While not disclosing every detail of her beating and sexual assault, or the full extent of her physical injuries, CBS international reporter Lara Logan has offered her own explanation of some of the details of the attack early today. Previously, CBS only offered a statement that Lara Logan “suffered a brutal and prolonged sexual assault and beating before being saved by a group of women and an estimated 20 Egyptian soldiers”. Lara Logan was doing a story for 60 MINUTES when the events went horribly wrong in Tahrir Square. As she recovers from her physical injuries, a possible 60 Minutes story may be likely in the near future.
Lara Logan said that “the attack was so sudden” and that she had “no way of escaping” the violence she faced last week. Lara Logan claims that she was separated from her crew by the rowdy crowd of about 200 following news that President Mubarak would step down, and she was kicked and punched and her clothes were ripped off. She also had some hair pulled out as well. She claims that a group of women saved her from actual rape by throwing themselves on top of her, protecting her. The nature of her sexual attack appears to be more that of groping or possible penetration by fingers, since the legal term “sexual assault” stands for some sort of sexual penetration under accepted U.S. law definitions, rather than the claims of a controversial YouTube video and other reports that have surfaced on the Internet in the last few days claiming actual violent rape or claimed details of that rape.
Further, there were reports that cell phone videos exist of the violent attack. The Obama Administration has reportedly asked the Egyptian government to make arrests in the case, suggesting that any known videos of the attack may have been confiscated or are being used as evidence in this crime to identify suspects. Sometimes American law enforcement may offer assistance in such a case if a foreign government allows it. However, the statements by Lara Logan that she was sexually assaulted, but escaped rape strongly suggest that some cell phone videos that might exist of the reported violence might actually be of other women who faced sexual violence in recent days in Egypt. There have been many police reports of sexual violence in Egypt in the last two weeks as order had badly broken down and Egyptian security forces were hard pressed to restore order to demonstrations and other public gatherings that had grown out of control.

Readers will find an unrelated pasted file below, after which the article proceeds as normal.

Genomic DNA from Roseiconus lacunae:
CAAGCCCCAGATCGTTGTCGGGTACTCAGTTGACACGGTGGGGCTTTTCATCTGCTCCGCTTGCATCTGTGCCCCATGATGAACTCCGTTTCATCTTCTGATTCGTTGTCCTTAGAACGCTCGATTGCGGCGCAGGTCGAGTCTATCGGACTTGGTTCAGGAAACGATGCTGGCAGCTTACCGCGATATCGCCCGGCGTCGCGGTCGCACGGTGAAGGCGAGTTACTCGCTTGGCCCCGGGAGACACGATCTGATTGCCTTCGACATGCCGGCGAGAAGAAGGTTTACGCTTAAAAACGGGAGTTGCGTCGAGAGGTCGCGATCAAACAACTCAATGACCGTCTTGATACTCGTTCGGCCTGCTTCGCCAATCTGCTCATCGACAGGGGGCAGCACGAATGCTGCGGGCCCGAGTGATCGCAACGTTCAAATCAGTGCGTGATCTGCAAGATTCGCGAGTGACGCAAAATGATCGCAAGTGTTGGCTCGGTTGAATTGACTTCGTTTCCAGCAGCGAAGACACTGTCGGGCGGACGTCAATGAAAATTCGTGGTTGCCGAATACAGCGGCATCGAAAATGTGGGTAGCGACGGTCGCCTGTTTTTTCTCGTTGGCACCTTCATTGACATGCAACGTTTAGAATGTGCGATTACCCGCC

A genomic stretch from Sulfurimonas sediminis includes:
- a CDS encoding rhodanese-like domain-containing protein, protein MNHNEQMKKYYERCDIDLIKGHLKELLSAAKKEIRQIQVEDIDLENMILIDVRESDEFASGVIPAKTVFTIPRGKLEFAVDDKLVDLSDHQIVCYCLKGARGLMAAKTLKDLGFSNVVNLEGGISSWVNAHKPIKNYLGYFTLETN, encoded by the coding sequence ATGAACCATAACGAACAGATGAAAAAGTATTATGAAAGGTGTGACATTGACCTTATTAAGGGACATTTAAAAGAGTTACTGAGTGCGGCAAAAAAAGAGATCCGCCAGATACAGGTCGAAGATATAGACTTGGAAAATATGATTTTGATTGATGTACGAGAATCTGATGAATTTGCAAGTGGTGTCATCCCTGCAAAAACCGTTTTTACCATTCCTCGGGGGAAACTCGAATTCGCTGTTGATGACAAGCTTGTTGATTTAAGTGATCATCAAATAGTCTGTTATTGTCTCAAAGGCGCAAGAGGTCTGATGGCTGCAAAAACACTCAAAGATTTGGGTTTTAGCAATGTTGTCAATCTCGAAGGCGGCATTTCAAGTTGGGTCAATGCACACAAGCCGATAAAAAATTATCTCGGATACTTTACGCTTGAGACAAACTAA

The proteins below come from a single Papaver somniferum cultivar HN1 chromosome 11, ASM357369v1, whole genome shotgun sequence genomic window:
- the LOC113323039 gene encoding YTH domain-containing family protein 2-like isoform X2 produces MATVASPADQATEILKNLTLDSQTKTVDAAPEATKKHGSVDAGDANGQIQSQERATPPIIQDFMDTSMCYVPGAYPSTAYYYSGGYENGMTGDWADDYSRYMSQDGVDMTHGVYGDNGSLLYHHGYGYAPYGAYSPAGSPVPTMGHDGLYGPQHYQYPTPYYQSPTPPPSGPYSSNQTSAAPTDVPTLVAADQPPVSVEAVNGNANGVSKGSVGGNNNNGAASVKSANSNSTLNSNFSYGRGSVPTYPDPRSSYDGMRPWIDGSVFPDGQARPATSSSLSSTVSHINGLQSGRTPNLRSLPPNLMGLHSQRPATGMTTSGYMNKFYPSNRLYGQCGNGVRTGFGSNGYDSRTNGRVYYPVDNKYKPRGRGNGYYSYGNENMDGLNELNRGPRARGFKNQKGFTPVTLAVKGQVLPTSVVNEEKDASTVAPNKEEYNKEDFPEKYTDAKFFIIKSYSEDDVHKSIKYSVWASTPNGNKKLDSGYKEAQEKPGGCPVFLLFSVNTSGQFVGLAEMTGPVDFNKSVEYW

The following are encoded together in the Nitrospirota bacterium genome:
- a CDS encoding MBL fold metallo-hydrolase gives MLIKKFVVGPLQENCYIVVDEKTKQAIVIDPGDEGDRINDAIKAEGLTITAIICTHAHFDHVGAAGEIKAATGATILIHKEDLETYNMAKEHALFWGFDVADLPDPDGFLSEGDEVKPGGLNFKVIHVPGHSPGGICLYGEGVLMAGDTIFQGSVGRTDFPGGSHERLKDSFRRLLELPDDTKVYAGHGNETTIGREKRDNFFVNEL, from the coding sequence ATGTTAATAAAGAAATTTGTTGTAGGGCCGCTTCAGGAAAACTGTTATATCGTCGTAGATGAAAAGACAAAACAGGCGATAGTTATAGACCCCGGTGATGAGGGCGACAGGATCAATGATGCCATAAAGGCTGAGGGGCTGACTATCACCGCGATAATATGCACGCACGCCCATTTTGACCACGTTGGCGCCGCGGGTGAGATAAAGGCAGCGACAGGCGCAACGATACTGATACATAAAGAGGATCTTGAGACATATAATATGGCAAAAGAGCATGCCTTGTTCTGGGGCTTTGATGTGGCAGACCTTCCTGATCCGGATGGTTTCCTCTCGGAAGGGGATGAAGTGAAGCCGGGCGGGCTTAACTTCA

Lara Logan was also held at blindfold by Egyptian police only days before the Tahrir Square assault, where she questioned for being a spy for Israel. She became very ill during this interrogation when she vomited so much that a medic was sent to look after her. She asked for an IV at the time because of the illness problems. After she was placed on the IV and recovered somewhat, she was released. CBS was apparently unaware of her captivity at a secret location.
Despite one of the worst two weeks in life of any reporter ever recorded, Lara Logan contends that “it is in my blood to cover tumultuous events”. This means that you can expect Lara Logan back on the job very soon. She’ll have one heck of a book to write someday, facing danger many times before from IEDs covering warfare in Iraq and Afghanistan as well as hotspots in Africa and the MidEast. She’s a reporter’s reporter.
We at Wizbang Pop continue to wish Lara Logan the very best of wishes and prayers for her speedy full recovery from any injuries and a return back to work. We also appreciate the efforts by Lara Logan to set the record straight and offer her own first person account of her terrible ordeal in Egypt. This should help to prevent any further reports with wrongful or inaccurate information such as the recent YouTube video which surfaced this past week following the assault aftermath when CBS wasn’t very forthcoming about information regarding this violent attack.